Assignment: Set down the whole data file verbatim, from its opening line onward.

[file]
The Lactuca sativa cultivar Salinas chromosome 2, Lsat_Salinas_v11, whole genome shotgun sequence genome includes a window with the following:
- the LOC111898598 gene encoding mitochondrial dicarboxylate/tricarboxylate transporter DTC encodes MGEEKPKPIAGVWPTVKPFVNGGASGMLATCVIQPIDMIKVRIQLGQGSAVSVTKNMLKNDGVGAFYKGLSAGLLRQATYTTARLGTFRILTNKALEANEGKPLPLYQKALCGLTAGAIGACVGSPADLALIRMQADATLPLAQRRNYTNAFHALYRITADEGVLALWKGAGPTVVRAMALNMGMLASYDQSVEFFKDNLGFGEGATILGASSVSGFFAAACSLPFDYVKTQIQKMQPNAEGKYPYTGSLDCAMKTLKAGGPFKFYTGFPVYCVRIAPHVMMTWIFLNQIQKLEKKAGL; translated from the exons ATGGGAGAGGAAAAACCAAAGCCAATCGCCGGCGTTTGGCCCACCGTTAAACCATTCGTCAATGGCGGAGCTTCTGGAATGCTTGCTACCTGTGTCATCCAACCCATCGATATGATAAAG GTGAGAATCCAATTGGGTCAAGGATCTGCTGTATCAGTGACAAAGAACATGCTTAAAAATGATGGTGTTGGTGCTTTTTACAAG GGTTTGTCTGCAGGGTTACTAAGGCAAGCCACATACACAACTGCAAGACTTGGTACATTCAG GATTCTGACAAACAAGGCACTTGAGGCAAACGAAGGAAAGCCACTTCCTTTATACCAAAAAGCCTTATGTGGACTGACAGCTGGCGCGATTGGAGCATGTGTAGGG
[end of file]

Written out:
The Lactuca sativa cultivar Salinas chromosome 2, Lsat_Salinas_v11, whole genome shotgun sequence genome includes a window with the following:
- the LOC111898598 gene encoding mitochondrial dicarboxylate/tricarboxylate transporter DTC encodes MGEEKPKPIAGVWPTVKPFVNGGASGMLATCVIQPIDMIKVRIQLGQGSAVSVTKNMLKNDGVGAFYKGLSAGLLRQATYTTARLGTFRILTNKALEANEGKPLPLYQKALCGLTAGAIGACVGSPADLALIRMQADATLPLAQRRNYTNAFHALYRITADEGVLALWKGAGPTVVRAMALNMGMLASYDQSVEFFKDNLGFGEGATILGASSVSGFFAAACSLPFDYVKTQIQKMQPNAEGKYPYTGSLDCAMKTLKAGGPFKFYTGFPVYCVRIAPHVMMTWIFLNQIQKLEKKAGL; translated from the exons ATGGGAGAGGAAAAACCAAAGCCAATCGCCGGCGTTTGGCCCACCGTTAAACCATTCGTCAATGGCGGAGCTTCTGGAATGCTTGCTACCTGTGTCATCCAACCCATCGATATGATAAAG GTGAGAATCCAATTGGGTCAAGGATCTGCTGTATCAGTGACAAAGAACATGCTTAAAAATGATGGTGTTGGTGCTTTTTACAAG GGTTTGTCTGCAGGGTTACTAAGGCAAGCCACATACACAACTGCAAGACTTGGTACATTCAG GATTCTGACAAACAAGGCACTTGAGGCAAACGAAGGAAAGCCACTTCCTTTATACCAAAAAGCCTTATGTGGACTGACAGCTGGCGCGATTGGAGCATGTGTAGGG